When the fabulous Nola Sarina asked me to write a guest blog for this week’s post, I knew immediately what I had to do: review DOGMA. In case you’ve never heard of it, this is one of Kevin Smith’s greatest films, labeled a comedic fantasy from 1999.
I feel the need to add a disclaimer. If you’re easily offended by questioning of religious beliefs or the somewhat excessive use of the F-word, it’s probably best not to continue and you definitely shouldn’t watch this film. But if you’re like me and sometimes question religion (not God—let’s not get it confused), use the F-word more than you should and have a great (if sometimes raunchy) sense of humor, then read on! I highly recommend this movie. I know it’s a comedy and not meant to be taken seriously but it caused me to think about my faith. A lot of the things brought up in the film make a lot of sense, if you have an open mind.
Two fallen angels, Bartleby and Loki (Ben Affleck and Matt Damon – reason to watch right there), have found a loophole to get them back into heaven.
They were kicked out when Loki, the angel responsible for the destruction of Sodom and Gomorrah, decided killing in the name of God wasn’t right, and quit.
By the way, mass genocide can leave you a little winded.
Now due to the “Catholicism Wow!” campaign (featuring one of my favorite movie icons, Buddy Christ) they know they can walk through the doorway of a certain church in New Jersey, be forgiven and get back to heaven. What they don’t realize is that if they do this, it proves God wrong and thereby will “undo” existence.
We meet the angels in an airport. Bartleby’s people-watching and Loki is convincing a nun she may have made a mistake in her life’s work. He tells her religion refers to God as “some intangible parent figure who shakes a finger at us from thousands of years ago and says ‘Do it and I’ll fucking spank you.’” He advises her to use the money she’d collected for her parish to buy something nice for herself. “I just like to fuck with the clergy, man,” he tells Bartleby.
Bethany, a mortal Catholic woman, who works in an abortion clinic of all places, is tapped by the voice of God, Metatron, to stop them. Oh and she’s also lost her faith. Metatron, played by Alan Rickman, is a lot more likable and funny than the Metatron we met in the last few episodes of this season’s Supernatural. Just sayin’. With Rickman’s Metatron, we get such gems as: “Any documented occasion when some yahoo claims God has spoken to them, they’re speaking to me. Or they’re talking to themselves.” Regarding the true voice of God: “Were you to hear it, your mind would cave in and your heart would explode. We went through five Adams before we figured that out.” He’s also a little miffed Bethany has never heard of him.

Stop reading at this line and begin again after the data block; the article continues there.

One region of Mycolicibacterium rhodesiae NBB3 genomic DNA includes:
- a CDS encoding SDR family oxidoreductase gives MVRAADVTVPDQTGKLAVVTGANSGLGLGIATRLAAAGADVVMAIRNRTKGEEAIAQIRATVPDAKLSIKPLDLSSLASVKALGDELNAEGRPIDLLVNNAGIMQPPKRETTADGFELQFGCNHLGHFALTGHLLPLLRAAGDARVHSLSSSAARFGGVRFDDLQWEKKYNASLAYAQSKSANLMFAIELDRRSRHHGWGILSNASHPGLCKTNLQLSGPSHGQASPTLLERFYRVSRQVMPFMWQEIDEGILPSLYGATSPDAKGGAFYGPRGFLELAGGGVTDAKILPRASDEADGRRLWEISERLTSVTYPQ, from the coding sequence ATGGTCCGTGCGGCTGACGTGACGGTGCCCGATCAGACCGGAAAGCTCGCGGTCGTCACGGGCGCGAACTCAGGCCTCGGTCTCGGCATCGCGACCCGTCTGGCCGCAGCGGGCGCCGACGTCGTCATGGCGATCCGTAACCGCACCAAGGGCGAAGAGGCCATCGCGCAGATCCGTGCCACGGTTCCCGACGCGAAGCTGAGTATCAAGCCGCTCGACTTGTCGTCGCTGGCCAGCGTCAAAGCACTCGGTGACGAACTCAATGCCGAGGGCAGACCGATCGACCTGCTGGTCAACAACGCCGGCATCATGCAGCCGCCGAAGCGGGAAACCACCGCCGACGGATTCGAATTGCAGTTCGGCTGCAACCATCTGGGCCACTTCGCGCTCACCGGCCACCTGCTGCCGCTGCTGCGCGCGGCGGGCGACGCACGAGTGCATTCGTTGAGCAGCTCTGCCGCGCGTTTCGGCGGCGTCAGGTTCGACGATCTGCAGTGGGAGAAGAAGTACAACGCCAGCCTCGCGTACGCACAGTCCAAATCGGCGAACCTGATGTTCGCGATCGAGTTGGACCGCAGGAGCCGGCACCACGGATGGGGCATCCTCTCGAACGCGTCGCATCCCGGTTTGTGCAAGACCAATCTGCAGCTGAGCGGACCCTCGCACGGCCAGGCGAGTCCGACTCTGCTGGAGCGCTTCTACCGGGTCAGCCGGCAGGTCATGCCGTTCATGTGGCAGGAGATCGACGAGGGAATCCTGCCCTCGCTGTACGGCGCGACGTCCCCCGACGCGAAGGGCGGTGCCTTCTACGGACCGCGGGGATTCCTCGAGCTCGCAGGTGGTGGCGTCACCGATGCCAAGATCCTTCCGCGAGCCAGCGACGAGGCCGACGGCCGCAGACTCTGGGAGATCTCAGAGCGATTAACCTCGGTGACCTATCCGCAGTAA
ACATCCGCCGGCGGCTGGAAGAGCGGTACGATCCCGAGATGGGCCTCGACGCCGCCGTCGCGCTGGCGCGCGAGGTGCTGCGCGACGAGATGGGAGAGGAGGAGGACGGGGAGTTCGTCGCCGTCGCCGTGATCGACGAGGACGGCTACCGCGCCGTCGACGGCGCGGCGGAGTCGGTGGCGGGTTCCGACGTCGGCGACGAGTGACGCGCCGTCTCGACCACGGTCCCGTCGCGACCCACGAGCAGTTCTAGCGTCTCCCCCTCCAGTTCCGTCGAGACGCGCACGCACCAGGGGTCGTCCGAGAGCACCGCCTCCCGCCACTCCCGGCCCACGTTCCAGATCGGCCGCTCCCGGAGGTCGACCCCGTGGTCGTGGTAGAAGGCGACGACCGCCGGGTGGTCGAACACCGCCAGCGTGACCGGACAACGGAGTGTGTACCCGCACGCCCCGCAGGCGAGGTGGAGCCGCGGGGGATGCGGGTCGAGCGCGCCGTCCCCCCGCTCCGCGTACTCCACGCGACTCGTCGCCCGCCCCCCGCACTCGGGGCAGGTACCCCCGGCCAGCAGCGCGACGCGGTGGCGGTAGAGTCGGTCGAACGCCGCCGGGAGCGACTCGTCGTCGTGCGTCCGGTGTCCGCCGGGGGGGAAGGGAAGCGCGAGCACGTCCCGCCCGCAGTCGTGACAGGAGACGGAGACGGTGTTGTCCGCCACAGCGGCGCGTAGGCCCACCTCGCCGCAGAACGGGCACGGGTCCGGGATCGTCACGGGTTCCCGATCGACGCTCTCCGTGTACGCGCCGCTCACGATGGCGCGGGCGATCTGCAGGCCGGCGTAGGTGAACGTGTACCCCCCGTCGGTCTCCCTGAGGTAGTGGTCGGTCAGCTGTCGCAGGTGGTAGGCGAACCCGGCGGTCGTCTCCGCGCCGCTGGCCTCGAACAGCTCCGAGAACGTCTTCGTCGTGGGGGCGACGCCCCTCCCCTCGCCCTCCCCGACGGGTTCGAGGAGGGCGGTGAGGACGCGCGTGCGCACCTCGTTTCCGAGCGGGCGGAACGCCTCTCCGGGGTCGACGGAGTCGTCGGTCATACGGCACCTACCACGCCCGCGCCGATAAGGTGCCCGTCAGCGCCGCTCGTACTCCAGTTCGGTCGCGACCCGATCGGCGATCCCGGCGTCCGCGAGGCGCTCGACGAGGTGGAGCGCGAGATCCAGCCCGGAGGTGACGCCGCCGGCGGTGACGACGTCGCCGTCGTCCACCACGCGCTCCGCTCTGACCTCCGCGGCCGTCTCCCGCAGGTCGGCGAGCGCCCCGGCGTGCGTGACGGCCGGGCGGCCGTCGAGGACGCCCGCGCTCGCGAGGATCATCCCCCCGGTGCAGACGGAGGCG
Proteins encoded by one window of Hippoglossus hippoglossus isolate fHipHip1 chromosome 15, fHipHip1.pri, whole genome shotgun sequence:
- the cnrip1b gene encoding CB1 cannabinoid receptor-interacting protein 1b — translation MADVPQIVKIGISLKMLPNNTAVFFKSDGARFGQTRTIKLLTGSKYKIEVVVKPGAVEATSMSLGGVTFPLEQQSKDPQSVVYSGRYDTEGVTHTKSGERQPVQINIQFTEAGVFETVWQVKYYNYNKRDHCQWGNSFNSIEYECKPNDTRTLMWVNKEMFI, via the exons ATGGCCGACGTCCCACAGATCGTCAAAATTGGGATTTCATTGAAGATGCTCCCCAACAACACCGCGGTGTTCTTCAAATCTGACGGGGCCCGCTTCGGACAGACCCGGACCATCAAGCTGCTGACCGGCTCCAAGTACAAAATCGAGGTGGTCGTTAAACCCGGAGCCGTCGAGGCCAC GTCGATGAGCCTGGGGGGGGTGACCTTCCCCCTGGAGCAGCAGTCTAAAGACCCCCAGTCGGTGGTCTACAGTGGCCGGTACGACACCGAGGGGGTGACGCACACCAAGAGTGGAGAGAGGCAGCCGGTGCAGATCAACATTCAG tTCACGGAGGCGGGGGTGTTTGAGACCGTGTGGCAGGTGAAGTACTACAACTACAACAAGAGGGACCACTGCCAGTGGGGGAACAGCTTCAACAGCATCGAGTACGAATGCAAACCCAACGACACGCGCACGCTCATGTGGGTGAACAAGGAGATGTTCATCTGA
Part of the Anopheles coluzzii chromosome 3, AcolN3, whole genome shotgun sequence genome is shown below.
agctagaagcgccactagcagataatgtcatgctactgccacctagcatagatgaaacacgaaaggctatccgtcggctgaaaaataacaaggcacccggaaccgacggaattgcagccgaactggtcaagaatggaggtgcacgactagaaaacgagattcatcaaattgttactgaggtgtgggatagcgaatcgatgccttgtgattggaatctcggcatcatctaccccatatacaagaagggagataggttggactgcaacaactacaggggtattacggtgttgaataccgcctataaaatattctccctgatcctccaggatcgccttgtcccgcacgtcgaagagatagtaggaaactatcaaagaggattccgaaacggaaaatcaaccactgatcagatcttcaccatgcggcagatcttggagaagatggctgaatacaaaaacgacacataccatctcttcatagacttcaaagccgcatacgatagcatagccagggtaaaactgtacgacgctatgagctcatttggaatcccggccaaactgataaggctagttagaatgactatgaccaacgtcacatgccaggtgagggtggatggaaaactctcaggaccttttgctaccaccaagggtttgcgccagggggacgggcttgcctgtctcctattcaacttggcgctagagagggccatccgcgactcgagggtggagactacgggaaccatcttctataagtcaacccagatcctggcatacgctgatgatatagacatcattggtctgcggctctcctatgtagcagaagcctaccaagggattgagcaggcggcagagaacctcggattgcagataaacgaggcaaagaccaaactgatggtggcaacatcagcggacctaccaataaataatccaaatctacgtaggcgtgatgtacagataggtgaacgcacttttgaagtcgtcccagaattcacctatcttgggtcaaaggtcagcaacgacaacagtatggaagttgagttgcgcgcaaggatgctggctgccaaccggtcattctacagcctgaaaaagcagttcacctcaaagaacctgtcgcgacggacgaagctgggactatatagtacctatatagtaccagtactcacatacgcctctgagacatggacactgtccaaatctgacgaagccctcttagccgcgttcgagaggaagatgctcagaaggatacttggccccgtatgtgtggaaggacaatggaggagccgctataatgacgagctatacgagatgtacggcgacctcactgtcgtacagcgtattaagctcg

Bethany is helped along the way by two “prophets,” stoners and Kevin Smith film regulars Jay (Jason Mewes) and Silent Bob (Smith). I love the idea that regular, everyday imperfect people could be prophets and the only ones who can stop the apocalypse.
While this film is definitely irreverent, it’s an obvious case of Biblical fanfic. Another thing I love about the film is that it points out the Bible was written by men, who could possibly twist the words to say whatever they wanted. The good book is gender-biased, let’s face it. The Bible says God isa man (the film says God is a woman, played by Alanis Morissette).
Women are responsible for original sin, cutting off Samson’s hair, etc. Although I don’t think God is a woman, it’s a nice idea. After all, if God was a woman, why would we be the ones to bear children and suffer for a week every month?!
The 13th apostle Rufus (Chris Rock) also claims the Bible turned Jesus white and that he was cut out completely because they had “twelve white dudes to choose from.” In typical Chris Rock fashion, you’ve got to love this line: “A black man can steal your stereo but he can’t be your savior.” Rufus is the character who raises some of the most interesting points. He talks about how in the Bible Jesus goes from age 12 to 30. “That’s some pretty bad storytelling.” A little later on, when Bethany has run off in despair, Metatron finds her and elaborates on the “bad storytelling.” He was the one to tell Jesus he’d be crucified and speaks on how hard it was to tell a child such news. It’s a heartwarming moment in a hilarious flick.
Consider what Rufus says of Jesus here:
“The big one, though, is the factioning of all the religions. He said man got it all wrong by taking a good idea and building a belief structure around it.”
Spirituality from Chris Rock? I’ll take it.
Rufus also tells Bethany Jesus had brothers and sisters and that she is the great (x 15 or so) niece of Jesus Christ. “To believe a married couple never got down, well that’s just plain gullibility!” Why has no one ever questioned this? Just because it’s not mentioned in the Bible doesn’t mean it couldn’t be true.
What do you think of some of the questions raised by the movie? If you’ve seen it, I’d love to discuss in the comments. I hadn’t watched in about five years so I’m glad this blog gave me the opportunity to view again. Thanks again for the invitation, Nola!
I leave you with my favorite Loki moment.